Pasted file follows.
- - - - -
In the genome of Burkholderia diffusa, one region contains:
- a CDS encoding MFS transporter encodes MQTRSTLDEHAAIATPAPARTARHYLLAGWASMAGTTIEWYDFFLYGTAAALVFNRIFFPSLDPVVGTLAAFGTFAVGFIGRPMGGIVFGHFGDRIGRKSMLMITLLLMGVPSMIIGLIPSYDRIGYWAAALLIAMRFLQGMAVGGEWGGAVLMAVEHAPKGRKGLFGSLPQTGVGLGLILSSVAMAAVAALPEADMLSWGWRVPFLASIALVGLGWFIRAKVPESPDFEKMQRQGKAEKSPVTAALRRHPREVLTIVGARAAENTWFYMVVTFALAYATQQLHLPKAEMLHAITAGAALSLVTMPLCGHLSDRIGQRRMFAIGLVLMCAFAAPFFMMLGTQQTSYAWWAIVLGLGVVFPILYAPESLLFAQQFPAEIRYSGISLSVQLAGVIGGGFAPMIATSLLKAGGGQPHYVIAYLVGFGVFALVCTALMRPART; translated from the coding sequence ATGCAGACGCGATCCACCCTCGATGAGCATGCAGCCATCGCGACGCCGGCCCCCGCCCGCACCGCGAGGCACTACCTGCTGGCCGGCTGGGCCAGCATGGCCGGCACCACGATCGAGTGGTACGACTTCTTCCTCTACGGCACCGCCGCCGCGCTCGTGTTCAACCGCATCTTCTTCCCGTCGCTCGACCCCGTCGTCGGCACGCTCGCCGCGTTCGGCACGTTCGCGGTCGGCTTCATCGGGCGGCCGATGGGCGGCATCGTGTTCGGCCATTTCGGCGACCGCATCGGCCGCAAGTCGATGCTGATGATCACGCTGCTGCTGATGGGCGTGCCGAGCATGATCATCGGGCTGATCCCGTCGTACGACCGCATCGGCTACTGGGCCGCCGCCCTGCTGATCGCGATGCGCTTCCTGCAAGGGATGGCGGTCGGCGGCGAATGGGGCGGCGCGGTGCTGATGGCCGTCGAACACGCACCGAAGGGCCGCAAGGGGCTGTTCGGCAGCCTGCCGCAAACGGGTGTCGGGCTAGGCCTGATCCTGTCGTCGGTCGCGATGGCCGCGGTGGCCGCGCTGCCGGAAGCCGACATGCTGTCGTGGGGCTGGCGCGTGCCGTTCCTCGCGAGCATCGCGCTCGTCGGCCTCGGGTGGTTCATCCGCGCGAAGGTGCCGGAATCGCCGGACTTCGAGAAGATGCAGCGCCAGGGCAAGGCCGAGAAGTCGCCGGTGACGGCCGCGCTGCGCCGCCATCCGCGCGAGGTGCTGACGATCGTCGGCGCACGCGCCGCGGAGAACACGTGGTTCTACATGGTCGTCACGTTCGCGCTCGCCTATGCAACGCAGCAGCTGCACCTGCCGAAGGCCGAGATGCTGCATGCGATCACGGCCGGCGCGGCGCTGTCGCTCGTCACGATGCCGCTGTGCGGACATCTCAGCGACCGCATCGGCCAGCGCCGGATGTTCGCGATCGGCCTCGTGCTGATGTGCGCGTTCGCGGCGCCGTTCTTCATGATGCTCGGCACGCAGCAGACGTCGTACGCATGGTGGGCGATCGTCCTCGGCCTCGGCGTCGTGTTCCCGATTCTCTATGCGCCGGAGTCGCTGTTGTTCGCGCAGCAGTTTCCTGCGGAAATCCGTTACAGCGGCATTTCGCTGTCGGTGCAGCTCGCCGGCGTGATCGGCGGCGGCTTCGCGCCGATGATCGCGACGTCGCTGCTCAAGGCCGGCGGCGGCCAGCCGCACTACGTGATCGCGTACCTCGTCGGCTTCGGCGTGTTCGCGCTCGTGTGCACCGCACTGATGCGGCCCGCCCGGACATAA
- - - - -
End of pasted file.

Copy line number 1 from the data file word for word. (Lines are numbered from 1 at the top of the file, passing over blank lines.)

In the genome of Burkholderia diffusa, one region contains: